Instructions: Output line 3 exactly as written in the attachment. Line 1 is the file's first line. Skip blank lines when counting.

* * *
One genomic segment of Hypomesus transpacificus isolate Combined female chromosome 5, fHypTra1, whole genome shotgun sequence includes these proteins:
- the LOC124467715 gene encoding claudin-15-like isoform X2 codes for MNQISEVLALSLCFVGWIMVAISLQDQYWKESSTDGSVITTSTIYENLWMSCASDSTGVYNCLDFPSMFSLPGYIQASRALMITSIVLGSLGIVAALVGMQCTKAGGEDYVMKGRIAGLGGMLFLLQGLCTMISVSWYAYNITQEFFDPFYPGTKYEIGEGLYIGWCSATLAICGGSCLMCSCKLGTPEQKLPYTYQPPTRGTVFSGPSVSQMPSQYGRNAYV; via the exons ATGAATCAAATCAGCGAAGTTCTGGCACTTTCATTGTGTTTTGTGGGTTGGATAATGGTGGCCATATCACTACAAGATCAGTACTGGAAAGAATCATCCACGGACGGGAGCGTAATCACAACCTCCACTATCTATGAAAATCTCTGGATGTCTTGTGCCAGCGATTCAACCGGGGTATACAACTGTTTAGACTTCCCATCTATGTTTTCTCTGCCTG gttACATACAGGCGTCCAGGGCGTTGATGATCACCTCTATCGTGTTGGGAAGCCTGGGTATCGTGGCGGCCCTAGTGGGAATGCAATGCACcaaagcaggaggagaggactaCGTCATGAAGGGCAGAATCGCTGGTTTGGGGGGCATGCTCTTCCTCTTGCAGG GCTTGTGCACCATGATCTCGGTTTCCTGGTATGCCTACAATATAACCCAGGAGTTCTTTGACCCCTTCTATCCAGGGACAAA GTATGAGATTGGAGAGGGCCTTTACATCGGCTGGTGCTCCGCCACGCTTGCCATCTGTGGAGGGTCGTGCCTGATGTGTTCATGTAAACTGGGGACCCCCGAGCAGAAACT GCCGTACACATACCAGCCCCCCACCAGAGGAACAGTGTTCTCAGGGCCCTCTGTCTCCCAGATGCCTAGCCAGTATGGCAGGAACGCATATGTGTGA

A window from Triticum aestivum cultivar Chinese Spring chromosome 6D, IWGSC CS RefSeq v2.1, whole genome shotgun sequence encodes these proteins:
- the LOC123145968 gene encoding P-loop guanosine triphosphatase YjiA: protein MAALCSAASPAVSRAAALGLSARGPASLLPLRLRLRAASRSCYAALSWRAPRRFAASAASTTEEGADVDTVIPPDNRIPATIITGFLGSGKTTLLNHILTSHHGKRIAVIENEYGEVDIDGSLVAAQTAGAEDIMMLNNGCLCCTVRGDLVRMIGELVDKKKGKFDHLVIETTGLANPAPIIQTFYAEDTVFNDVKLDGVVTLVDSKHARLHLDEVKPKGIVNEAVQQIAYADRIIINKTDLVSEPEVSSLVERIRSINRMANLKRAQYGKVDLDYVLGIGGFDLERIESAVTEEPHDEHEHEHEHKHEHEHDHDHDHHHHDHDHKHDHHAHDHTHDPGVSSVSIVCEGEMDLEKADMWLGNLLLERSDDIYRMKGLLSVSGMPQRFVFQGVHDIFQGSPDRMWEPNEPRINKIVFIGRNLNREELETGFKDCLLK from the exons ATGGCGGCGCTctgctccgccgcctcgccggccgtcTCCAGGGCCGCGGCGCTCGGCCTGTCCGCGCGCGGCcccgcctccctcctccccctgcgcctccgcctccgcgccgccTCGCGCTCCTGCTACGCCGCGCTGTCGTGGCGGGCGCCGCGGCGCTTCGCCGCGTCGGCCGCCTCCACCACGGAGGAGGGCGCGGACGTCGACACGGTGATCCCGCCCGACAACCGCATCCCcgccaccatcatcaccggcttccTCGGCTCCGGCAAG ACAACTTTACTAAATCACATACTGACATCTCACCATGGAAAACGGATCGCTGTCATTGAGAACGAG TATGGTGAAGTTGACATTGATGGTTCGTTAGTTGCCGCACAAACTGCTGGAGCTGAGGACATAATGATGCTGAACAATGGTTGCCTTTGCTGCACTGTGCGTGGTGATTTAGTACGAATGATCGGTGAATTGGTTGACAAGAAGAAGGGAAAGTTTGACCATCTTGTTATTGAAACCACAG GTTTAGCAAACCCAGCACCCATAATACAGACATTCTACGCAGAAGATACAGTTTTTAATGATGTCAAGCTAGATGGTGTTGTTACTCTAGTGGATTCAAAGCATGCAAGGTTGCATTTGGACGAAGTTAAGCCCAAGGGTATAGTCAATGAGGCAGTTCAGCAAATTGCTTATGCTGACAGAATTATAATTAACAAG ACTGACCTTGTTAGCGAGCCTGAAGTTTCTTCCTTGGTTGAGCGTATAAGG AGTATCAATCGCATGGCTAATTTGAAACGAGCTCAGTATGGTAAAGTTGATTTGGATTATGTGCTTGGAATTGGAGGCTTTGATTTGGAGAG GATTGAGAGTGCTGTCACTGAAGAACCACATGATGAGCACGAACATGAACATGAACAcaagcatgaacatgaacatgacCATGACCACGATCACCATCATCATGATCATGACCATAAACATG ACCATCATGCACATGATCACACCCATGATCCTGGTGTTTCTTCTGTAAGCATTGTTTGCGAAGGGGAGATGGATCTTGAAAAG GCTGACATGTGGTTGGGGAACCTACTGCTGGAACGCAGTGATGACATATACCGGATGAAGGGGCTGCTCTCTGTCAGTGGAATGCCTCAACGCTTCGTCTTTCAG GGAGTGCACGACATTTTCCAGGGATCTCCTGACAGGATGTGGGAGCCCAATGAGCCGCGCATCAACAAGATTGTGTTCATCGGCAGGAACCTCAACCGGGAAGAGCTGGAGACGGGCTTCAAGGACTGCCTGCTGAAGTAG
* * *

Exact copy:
A window from Triticum aestivum cultivar Chinese Spring chromosome 6D, IWGSC CS RefSeq v2.1, whole genome shotgun sequence encodes these proteins: